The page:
This question from the mother of a dyslexic child reflects a commonly encountered and paradoxical aspect of dyslexia. It is not simply a problem with reading; rather, the dyslexic child’s reading barriers often seem to make little sense. Most literature about teaching reading seems to focus on the process of phonetic decoding – and yet many children will stumble over small, easily decodable words. (In the case of my own son, it was the word “up”).
This question is the basis for the title in Richard Whitehead’s newly published book, Why Tyrannosaurus But Not If? The book explores the answers through an engaging and straightforward exploration of educational theory and practice. The book explains how differences in dyslexic brain function relate to reading acquisition, and why children with low phonemic awareness, visual dyslexia, or attention focus problems are particularly likely to struggle with phonic-based teaching approaches.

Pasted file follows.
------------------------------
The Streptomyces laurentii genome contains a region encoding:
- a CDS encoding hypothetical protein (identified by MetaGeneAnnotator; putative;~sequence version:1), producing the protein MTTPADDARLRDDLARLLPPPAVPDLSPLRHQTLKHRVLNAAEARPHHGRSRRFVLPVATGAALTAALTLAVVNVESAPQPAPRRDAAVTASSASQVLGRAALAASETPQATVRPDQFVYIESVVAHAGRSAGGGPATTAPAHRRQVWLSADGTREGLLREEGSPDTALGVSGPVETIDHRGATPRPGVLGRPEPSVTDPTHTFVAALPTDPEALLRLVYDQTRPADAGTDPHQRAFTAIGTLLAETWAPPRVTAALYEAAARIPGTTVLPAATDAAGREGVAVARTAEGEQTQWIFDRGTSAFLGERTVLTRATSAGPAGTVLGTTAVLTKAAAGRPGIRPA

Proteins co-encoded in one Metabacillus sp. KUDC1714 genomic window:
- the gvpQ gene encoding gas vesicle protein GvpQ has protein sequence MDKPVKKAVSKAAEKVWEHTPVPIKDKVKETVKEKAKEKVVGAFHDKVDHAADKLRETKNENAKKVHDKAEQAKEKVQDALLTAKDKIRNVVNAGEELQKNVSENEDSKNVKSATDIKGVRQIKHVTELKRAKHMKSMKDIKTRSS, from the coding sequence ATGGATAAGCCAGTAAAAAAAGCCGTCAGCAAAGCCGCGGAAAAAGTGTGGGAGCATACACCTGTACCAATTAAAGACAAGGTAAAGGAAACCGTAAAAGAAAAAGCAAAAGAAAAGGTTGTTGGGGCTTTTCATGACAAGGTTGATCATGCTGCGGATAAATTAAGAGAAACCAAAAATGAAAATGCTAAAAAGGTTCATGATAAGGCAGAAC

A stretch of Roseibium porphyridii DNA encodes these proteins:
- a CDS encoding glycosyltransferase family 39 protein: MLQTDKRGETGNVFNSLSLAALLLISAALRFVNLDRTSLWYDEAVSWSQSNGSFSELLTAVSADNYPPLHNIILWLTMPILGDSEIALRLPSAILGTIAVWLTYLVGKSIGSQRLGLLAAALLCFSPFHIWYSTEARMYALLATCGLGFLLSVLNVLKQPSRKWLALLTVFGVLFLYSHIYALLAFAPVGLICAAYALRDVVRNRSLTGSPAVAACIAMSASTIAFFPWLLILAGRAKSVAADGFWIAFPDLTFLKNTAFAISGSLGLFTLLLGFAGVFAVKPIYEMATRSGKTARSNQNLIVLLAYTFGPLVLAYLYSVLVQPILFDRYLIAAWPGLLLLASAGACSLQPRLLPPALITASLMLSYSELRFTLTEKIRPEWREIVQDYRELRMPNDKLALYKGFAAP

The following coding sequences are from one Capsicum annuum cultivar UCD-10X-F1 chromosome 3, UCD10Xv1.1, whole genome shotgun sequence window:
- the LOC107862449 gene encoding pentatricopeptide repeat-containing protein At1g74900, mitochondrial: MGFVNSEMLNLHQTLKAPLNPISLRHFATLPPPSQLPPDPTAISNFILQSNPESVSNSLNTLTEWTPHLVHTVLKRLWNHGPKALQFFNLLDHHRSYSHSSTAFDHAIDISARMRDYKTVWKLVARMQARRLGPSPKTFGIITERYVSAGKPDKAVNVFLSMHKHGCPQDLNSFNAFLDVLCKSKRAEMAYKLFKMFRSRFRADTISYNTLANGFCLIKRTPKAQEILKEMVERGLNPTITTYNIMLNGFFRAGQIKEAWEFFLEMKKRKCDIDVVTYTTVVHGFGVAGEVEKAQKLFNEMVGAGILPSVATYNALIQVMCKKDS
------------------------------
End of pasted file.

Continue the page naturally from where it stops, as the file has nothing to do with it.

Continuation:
Richard Whitehead is an experienced educator who serves as the special needs coordinator (SENCO) at a British secondary school. He also is a Davis method trainer and provider, and the director of Davis Learning Foundation. Because of his combined experience both with Davis methods and with traditional approaches to in-school reading instruction and remediation, he is particularly adept at explaining and analyzing how the standard instructional methods fail dyslexic learners.
Although the author draws on his own experience in sharing anecdotes throughout the book, he also cites to and summarizes independent research about the way dyslexics think and learn. But this book does more than present theory or argument – it also includes practical strategies and suggestions that teachers can implement with students at all levels.
For more information about this book – as well as a free online course for teachers – readers can visit the website, whytyrannosaurusbutnotif.com